A growing number of data management professionals are looking at innovative ways to use data to enhance corporate performance, according to three surveys about IT strategic priorities in 2012.
The Corporate IT Forum’s annual survey of IT strategies for 2012, conducted in October and early November 2011 among 692 IT professionals, found a 10.7% rise in the number of respondents putting a business intelligence or management information strategy in place for 2012, over the 45.8% who already have a strategy in place.
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Ollie Ross, head of research at the forum said, “It is perhaps more interesting to put this into the context of a swell of corporate determination to do new things, frequently with what they already have or know, and to do things more effectively and efficiently. Hence BI/MI [Business Intelligence/Management Information] strategies share priority with aligning business and IT architectures, simplifying and improving processes, managing and improving the quality of data and information and collaboration across and between businesses, their partners and suppliers.”
Respondents are showing a “determination” to be innovative, Ross said. As for a new recession, they seemed “either prepared for that or looking to the opportunities of any new economic turbulence,” she said. “Being innovative was a constant that ran through the responses.”
Survey respondents, in the free text comment fields, highlighted the business need to “get value out of data,” enhance “findability” and integrate data in legacy systems with “structured and unstructured, internal and external” data.
Ross said: “The drive to deliver business value through the use of analytics and modelling crops up frequently as a priority, so there are multiple mentions of improving usability and capability of MI and BI and the introduction of new, innovative BI technologies and competency centres, and the refresh of BI platforms.”
The survey also suggested, she continued, “that there was a fit between the increasing corporate uptake of cloud offerings [and] business requirements both for BI and [a more general corporate] IT enthusiasm for exploring the new. Hence member comments such as “our focus for 2012 will be on developing opportunities around our cloud-based BI delivery and services.”
“But the hard lessons well learned over the past few years are also clearly in evidence, with a widespread aim of “running IT like a business.” A key component of that is the quality and “consistency of management information for executive decision support,” Ross added.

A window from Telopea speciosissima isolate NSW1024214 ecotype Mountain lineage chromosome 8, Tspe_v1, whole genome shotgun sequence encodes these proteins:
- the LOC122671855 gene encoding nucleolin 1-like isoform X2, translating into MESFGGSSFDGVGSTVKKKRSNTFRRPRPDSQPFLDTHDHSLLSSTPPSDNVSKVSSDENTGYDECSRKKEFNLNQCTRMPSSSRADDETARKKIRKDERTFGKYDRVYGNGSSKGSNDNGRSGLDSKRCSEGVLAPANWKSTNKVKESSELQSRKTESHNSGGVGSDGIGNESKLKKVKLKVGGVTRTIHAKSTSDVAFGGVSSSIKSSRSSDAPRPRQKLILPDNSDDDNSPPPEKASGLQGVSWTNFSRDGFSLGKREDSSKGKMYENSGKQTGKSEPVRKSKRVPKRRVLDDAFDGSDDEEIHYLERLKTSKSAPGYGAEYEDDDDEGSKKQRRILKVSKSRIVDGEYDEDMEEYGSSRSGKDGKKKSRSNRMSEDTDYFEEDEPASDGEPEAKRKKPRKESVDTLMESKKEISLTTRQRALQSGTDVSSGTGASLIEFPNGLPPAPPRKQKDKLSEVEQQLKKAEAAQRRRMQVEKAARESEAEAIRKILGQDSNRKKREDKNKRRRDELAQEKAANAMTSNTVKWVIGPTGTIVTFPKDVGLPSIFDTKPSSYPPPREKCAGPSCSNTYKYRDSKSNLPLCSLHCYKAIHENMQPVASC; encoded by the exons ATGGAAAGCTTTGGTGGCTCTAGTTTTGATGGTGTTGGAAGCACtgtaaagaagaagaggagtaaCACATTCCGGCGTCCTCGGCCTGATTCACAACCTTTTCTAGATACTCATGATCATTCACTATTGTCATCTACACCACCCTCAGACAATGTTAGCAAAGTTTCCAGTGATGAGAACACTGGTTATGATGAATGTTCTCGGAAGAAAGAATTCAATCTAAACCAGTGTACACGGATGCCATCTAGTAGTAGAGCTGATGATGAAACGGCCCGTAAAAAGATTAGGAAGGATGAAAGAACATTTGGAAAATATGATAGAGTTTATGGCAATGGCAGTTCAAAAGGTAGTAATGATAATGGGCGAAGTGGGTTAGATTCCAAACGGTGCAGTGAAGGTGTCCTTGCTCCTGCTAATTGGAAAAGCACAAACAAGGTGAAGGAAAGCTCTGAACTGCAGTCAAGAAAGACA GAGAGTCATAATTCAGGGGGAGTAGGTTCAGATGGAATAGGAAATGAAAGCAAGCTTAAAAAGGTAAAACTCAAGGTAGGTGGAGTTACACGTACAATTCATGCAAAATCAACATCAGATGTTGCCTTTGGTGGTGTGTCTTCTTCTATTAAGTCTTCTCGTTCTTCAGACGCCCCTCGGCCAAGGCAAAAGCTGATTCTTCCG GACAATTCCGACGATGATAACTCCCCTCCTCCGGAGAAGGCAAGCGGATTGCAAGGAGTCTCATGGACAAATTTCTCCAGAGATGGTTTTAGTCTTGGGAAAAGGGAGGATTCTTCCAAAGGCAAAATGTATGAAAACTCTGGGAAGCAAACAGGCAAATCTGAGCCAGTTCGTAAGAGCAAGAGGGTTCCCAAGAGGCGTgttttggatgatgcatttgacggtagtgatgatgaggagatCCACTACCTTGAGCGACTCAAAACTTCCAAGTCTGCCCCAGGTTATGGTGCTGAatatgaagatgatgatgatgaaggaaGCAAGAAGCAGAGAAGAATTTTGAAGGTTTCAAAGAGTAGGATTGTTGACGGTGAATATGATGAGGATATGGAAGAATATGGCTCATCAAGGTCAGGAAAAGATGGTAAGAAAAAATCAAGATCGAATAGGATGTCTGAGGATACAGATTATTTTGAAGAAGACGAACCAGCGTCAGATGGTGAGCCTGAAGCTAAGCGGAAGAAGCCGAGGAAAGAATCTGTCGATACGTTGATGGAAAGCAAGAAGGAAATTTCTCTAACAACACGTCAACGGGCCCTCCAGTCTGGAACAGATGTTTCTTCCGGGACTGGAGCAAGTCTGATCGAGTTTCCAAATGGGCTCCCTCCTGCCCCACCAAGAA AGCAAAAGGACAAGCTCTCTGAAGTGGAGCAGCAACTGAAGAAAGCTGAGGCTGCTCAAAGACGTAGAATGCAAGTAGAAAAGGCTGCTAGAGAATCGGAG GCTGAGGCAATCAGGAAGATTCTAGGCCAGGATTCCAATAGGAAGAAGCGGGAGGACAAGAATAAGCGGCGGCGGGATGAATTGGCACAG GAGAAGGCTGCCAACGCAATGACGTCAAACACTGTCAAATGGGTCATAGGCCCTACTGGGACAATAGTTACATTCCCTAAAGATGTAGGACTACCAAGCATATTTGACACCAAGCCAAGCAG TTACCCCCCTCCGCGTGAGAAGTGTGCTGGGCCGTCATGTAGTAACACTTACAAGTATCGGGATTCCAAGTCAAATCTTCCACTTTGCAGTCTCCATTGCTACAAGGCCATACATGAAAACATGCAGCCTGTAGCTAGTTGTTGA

The TechTarget IT Priorities Survey for 2012, disclosed that its UK respondents are placing a high (40.9%) or medium (54.4%) priority on corporate performance management (CPM).
The online survey, which ranged across the whole gamut of corporate IT matters with IT managers, was conducted in November and December 2011. There were 225 respondents from the UK, out of more than 2,000 respondents worldwide.
Other data management categories showed similarly robust results for CPM. Business intelligence, analytics and data warehousing attracted a high priority of 35.8% and a medium of 56.6%.
Enterprise content management was a high priority for a lower group of respondents (22.2%), but a medium priority for a respectable 63.9%. Business process management was a high priority for 37%, medium for 56.5%.
However, the much hyped arena of mobile corporate data was a high priority for only 11.1%.
The idea that information management is gaining in significance across the arena of IT strategy was also borne out in a Corporate Executive Board study carried out mid-year. The IT Budget Benchmarking Survey, available through the ComputerWeekly.com Research Library, found that information management projects accounted for more of the IT project budget than process automation and expected this shift to speed up in 2012.
However, the organisation also opined that with further “economic uncertainty looming, 2012 opex [operating expenditure] budgets are expected to grow by a modest 2.9%”. They added that “capex [capital expenditure] will grow by 5.1% in North America but shrink by 14.2% in Europe in 2012”.